The hot topic in the technology world at the moment is the so called “sharing economy.” A great deal of money is being made by companies, such as Uber and Airbnb, where the internet is used to match buyers and sellers without the need for the huge upfront costs of purchasing, for example, cars and properties. The question is whether the concept of a sharing economy could also be of value in healthcare?
For many health systems, a common problem is being able to access a clinician at a time of perceived (but not necessarily appropriate) need. Crowded waiting areas compounded by hours of inactivity are all too common in hospital emergency departments, as are grumbles about delays in getting an appointment to see a general practitioner—and not just in the UK, but also here on the central coast of California. One potential solution being tested in the United States is creating a kind of health retrospective, by returning to the days of doctors performing house calls, but this time with a thoroughly modern twist—the “uberization of medicine.”
According to a report in the magazine Techcrunch, a west coast startup has recently received just under $4 million in funding to continue developing a smartphone application based service that delivers a doctor to your front door for around $100. From the company’s perspective, the price of a visit is reasonable when considering the financial burden of having to take time off work, and the costs of petrol and parking involved in attending a routine appointment at a doctor’s office.
Instead of the traditional black bag, the “Uber physician” would have a variety of smart phone apps to measure physiological data, such as blood pressure and heart rhythm, as well as a camera to record the clinical encounter. Elsewhere on the US west coast, even blood testing may soon be “uberized.” One company already has an eye-watering valuation of $9 billion, based on their vision to simplify blood testing using one tiny sample (nanotainer) to perform any number and array of medical tests, from measuring electrolytes to testing for Ebola, and without the need for a physician’s signed request. Taking this even further, it may soon be possible to have your cholesterol or your hemoglobin measured in the comfort of your own home, and at any time, by just tapping into an app without having to book a doctor’s appointment. Quite what you do with the results is another discussion.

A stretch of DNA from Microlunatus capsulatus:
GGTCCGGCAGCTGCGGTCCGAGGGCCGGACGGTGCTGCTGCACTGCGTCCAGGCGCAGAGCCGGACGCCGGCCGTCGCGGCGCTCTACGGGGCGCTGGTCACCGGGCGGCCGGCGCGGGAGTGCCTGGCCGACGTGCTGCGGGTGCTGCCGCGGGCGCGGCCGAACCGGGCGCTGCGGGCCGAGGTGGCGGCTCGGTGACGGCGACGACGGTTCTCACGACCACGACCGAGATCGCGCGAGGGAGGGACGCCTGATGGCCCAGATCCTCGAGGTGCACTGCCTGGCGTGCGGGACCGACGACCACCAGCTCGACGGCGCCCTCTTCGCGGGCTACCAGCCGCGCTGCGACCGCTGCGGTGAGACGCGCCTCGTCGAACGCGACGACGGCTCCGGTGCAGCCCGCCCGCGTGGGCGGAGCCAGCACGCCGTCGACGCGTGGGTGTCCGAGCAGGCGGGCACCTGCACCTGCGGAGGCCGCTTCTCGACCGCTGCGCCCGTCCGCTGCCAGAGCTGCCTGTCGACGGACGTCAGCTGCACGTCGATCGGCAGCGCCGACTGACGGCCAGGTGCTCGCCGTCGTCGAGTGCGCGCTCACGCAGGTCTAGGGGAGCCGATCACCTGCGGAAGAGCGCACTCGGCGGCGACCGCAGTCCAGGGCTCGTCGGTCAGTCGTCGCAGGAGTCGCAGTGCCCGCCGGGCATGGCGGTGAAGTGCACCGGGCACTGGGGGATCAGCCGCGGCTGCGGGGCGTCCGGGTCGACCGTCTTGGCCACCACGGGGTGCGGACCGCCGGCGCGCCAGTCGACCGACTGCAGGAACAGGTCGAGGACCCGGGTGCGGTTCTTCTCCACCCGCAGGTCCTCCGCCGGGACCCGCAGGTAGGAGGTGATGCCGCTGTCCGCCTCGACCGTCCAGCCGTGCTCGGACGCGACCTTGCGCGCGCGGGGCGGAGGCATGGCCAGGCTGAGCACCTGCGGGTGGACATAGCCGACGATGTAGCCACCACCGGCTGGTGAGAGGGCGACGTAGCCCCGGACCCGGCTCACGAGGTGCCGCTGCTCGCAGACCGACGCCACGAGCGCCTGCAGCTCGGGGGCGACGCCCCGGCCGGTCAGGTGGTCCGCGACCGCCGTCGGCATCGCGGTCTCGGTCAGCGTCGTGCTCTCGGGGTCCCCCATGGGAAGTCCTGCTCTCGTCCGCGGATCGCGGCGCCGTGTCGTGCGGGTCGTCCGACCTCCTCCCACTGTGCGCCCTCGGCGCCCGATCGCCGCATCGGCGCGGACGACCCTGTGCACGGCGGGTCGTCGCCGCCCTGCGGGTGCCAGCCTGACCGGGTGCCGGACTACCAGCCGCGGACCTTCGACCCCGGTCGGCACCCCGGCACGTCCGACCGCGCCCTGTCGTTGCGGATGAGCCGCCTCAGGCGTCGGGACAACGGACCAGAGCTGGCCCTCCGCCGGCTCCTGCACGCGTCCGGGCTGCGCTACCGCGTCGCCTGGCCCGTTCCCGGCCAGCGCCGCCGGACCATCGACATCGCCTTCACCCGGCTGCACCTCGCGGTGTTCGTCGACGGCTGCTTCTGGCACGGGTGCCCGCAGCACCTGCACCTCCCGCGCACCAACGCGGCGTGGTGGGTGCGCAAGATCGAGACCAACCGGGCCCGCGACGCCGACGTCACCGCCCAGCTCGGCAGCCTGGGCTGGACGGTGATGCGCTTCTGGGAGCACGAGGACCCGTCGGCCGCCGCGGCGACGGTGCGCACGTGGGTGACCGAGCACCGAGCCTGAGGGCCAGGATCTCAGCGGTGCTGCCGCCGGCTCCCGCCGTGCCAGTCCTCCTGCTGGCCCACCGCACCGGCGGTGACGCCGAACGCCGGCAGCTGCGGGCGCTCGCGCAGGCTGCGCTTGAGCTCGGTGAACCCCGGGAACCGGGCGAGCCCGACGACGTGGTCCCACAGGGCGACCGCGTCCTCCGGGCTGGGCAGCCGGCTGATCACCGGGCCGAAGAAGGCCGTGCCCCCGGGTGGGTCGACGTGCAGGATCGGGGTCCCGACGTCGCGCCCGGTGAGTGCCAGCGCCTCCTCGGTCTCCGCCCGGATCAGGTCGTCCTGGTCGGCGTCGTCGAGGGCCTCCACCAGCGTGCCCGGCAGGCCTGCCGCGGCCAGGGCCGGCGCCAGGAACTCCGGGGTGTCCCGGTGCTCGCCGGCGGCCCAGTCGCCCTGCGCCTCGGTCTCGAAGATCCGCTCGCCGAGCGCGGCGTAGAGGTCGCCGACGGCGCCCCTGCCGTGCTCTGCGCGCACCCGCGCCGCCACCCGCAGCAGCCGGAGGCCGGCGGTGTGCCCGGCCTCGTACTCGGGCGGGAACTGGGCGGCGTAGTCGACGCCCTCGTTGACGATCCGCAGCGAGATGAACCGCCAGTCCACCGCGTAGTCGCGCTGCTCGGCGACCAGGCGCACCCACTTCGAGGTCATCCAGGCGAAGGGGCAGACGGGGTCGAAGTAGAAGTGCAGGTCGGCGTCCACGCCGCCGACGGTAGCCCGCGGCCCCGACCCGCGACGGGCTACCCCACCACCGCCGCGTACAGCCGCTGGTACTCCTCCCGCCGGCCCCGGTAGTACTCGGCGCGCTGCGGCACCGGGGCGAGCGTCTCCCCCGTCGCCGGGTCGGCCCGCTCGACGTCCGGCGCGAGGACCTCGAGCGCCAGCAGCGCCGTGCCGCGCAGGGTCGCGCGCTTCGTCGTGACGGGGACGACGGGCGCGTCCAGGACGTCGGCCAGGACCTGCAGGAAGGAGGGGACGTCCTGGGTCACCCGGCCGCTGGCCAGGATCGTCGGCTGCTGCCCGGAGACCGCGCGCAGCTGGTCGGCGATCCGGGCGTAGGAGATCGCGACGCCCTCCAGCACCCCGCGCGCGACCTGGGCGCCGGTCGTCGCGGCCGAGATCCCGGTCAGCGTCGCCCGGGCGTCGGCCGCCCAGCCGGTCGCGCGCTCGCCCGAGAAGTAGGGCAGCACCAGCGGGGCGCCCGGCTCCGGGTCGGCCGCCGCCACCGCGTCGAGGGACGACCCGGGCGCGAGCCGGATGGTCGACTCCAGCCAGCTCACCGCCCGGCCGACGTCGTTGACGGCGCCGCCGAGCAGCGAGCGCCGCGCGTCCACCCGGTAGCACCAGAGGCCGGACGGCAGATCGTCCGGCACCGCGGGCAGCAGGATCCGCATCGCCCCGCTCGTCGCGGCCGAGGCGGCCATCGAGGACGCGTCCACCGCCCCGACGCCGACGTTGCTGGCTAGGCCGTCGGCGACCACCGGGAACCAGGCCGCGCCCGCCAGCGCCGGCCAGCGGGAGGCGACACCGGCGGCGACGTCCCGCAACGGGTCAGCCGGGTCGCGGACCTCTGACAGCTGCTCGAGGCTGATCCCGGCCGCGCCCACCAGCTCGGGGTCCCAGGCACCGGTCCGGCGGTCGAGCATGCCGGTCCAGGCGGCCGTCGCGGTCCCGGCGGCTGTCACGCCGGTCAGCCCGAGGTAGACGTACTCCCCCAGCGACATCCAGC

For the “Uber physician’s” house call, a home visit can be ordered seven days a week and a doctor within the hour. The company involved apparently does have a system in place to check the information provided and to make sure it is not a medical emergency. Similar to the existing Uber ride sharing system, the visit would be prepaid using pre-loaded credit card details. If a prescription is required, the driver could also pick this up for an extra fee.
Given that a general election is imminent in the UK, it is unlikely that any politician would be willing to float such a radical idea for discussion there, but here in the US, paying upfront for healthcare rarely raises any political hackles. In general, Americans view themselves as consumers first and patients second. For the NHS, this approach might reduce the demands on existing primary care and hospital emergency department services, but this would need to be determined.
Interestingly, one important feature of the existing Uber ride share approach is the ability of drivers (and therefore doctors) to rate their customers (patients) and vice versa. Not quite sure what the UK’s General Medical Council would make of that.
David Kerr has worn many hats, sometimes at the same time—diabetologist; editor of Diabetes Digest; researcher; and founder of VoyageMD.com, a free service for travellers with diabetes, and Excarbs.com, which focuses on exercise and insulin. He is now director of research and innovation at the William Sansum Diabetes Center in Santa Barbara, California. You can follow him on Twitter (@GoDiabetesMD) and LinkedIn.
Competing interests: The author has no relevant competing interests to declare.